Oddly, convicted sex offender didn't ask feds to return his child porn stash
The 14 specific terms under which Jeffrey Epstein's lawyers say he should be released before trial include being detained at his luxe home, posting bond secured by Epstein's $77 million Upper East Side mansion, and deregistering or grounding Epstein's private jet -- one of the planes famously nicknamed “The Lolita Express.”
Read the letter motion filed today, on Thursday, in USA vs. Epstein.
In the document, Epstein's attorney argues to Judge Richard M. Berman that Criminal No. 19-490 should be released from federal detention before his trial, and wants to “abate any conceivable danger he's claimed to present.”
Epstein's attorneys again reiterate in their letter that the non-prosecution agreement orchestrated by Alex Acosta was a "global" agreement that makes it impossible for federal prosecutors in New York to place Epstein on trial.
Here's a snippet of the document, which you can read here in full courtesy of USA Today's Brad Heath.
July 11, 2019
The Honorable Richard M. Berman
United States District Court
Southern District of New York
United States Courthouse
500 Pearl Street
New York, NY 10007
United States v. Jeffrey Epstein, Criminal No. 19-490
Dear Judge Berman:
We write to outline the grounds entitling Jeffrey Epstein to pretrial release, proposing a stringent set of conditions that will effectively guarantee his appearance and abate any conceivable danger he’s claimed to present.
In essence, the government seeks to remand a self-made New York native and lifelong American resident based on dated allegations for which he was already convicted and punished – conduct the relitigation of which is barred by a prior federal nonprosecution agreement (the “NPA”). The government makes this drastic demand even though Mr. Epstein has never once attempted to flee the United States – despite a Florida federal judge’s stated belief that he could void the NPA in appropriate circumstances, possibly threatening new charges there, and notwithstanding legally erroneous government assertions in ancillary litigation that Mr. Epstein was subject to potential prosecution in other federal judicial districts, including this one specifically. Indeed, Mr. Epstein feared the toxic political climate might tempt the government to try and end-run the NPA – yet continually returned home from travel abroad, fully prepared to vindicate his rights under the agreement and otherwise mount a full-throated defense. Finally, the government takes its extreme position in the teeth of Mr. Epstein’s perfect compliance with onerous sex offender registration requirements – pinpointing his exact nightly whereabouts –across multiple jurisdictions over a 10-year period.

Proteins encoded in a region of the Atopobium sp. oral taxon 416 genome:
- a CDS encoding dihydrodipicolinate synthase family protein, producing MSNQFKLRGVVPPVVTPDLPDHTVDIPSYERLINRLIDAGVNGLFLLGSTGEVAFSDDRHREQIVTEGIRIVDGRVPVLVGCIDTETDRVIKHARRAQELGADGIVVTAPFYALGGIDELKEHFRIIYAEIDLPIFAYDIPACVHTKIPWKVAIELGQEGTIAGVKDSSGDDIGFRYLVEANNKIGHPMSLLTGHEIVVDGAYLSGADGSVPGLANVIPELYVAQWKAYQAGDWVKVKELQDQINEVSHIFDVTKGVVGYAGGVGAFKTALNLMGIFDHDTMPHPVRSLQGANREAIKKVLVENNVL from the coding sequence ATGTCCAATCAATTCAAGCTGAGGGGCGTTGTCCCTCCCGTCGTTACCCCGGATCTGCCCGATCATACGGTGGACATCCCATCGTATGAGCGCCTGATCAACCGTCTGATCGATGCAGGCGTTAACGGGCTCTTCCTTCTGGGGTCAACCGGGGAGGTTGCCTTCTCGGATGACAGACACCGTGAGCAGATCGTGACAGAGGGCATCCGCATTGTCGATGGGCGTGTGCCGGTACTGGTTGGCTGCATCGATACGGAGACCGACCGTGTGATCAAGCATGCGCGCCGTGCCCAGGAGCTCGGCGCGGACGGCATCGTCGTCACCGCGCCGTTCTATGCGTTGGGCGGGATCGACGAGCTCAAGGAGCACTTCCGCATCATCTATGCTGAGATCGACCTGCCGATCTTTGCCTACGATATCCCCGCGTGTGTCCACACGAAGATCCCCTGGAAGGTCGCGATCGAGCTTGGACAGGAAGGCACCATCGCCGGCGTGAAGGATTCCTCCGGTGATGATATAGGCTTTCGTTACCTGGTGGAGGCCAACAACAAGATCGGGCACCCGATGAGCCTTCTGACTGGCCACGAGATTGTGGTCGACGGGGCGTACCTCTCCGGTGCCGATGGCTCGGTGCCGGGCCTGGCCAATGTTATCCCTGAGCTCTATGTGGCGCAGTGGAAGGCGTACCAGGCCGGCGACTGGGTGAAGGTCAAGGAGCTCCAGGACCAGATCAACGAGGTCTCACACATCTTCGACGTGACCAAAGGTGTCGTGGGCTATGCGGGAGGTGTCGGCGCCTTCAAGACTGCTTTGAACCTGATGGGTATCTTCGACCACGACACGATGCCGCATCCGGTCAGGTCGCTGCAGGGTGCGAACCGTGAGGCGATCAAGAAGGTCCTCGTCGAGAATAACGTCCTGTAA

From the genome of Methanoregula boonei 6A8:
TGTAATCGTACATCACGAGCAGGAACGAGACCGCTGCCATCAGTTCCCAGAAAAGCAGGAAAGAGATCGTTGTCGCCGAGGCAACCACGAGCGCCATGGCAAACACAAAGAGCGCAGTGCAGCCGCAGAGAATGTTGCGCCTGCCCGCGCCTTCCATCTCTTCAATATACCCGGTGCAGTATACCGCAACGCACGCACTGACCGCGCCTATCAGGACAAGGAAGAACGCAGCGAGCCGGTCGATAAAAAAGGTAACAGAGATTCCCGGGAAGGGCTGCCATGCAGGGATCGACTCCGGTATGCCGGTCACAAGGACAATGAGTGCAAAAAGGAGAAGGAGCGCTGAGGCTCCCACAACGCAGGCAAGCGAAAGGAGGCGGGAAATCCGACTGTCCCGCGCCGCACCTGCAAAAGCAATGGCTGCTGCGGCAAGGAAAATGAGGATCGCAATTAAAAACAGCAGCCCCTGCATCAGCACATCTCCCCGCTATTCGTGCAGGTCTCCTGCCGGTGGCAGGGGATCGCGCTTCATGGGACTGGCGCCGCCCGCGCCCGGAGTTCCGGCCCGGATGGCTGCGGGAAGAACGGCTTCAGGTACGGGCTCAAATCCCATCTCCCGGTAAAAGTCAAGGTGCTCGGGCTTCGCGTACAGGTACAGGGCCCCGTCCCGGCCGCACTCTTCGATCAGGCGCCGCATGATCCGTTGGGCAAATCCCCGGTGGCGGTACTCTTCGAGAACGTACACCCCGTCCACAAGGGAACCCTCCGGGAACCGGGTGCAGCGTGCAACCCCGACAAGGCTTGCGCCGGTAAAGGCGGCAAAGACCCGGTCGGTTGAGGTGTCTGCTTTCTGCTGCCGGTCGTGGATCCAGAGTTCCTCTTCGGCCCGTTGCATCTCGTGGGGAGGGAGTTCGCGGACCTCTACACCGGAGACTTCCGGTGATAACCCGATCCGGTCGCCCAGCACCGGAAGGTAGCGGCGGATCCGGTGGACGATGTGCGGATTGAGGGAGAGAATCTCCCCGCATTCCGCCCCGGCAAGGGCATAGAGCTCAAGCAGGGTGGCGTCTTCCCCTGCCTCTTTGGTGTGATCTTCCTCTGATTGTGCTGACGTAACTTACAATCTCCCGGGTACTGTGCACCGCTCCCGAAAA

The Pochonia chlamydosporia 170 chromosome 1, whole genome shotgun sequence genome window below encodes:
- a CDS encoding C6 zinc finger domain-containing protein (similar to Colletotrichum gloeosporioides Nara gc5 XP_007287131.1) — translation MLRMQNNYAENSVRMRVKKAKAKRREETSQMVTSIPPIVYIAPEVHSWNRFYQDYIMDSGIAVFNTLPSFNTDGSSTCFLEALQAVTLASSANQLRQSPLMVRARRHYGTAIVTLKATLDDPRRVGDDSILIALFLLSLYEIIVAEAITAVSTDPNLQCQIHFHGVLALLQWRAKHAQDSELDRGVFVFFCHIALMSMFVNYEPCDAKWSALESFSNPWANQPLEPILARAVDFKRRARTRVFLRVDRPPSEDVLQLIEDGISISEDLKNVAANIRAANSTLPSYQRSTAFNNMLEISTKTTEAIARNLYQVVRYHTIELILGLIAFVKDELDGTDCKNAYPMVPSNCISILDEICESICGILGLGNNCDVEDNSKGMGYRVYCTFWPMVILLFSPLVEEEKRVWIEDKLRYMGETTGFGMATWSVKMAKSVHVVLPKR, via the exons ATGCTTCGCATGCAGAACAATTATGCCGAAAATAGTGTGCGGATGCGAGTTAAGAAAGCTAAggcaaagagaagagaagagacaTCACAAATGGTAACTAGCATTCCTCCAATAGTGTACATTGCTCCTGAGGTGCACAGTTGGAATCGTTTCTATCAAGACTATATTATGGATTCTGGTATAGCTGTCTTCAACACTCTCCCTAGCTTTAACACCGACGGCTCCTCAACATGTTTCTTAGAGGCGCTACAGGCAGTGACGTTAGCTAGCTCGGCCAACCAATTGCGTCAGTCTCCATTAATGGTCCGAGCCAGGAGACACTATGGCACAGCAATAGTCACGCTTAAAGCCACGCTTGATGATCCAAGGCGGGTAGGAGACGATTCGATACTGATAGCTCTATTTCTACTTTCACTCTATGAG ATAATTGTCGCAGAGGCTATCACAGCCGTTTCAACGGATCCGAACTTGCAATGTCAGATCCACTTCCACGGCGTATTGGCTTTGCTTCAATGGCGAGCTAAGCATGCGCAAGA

Nonetheless, it is fundamental that pretrial detention is reserved for “a small but identifiable group of particularly dangerous defendants as to whom neither the imposition of stri[ct] release conditions nor the prospect of revocation of release can reasonably assure the safety of the community or other persons.” S. Rep. No. 98-225, at 6-7 (1984), reprinted in 1984 U.S.C.C.A.N. 3182, 3189. And that’s true no matter how much rhetoric and hyperbole the government and media pile on a presumptively innocent citizen. Popular condemnation aside, compelling legal issues stand between Mr. Epstein and any possible conviction on the allegations of conduct from 14 to 17 years ago pressed in the indictment. Importantly, the Bail Reform Act, 18 U.S.C. § 3141 et seq., authorizes release for even wealthy defendants facing serious charges who travel and own property abroad.
The government’s indictment labels this a “Sex Trafficking” case. Yes, the government may have witnesses who will testify to participating in sexual massages – most over 18; some under; some who told the police they lied about their age to gain admission to Mr. Epstein’s residence; some who will testify that Mr. Epstein knew they were not yet 18.1 But their anticipated testimony only punctuates the alleged offenses’ purely local nature. (All occurred within a single New York residence or, if the Florida conduct is ultimately ruled admissible despite the NPA, then within two residences.) There are no allegations in the indictment that Mr. Epstein trafficked anybody for commercial profit; that he forced, coerced, defrauded, or enslaved anybody; or that he engaged in any of the other paradigmatic sex trafficking activity that 18 U.S.C. § 1591 aims to eradicate. No one seeks to minimize the gravity of the alleged conduct, but it is clear that the conduct falls within the heartland of classic state or local sex offenses – and at or outside the margins of federal criminal law.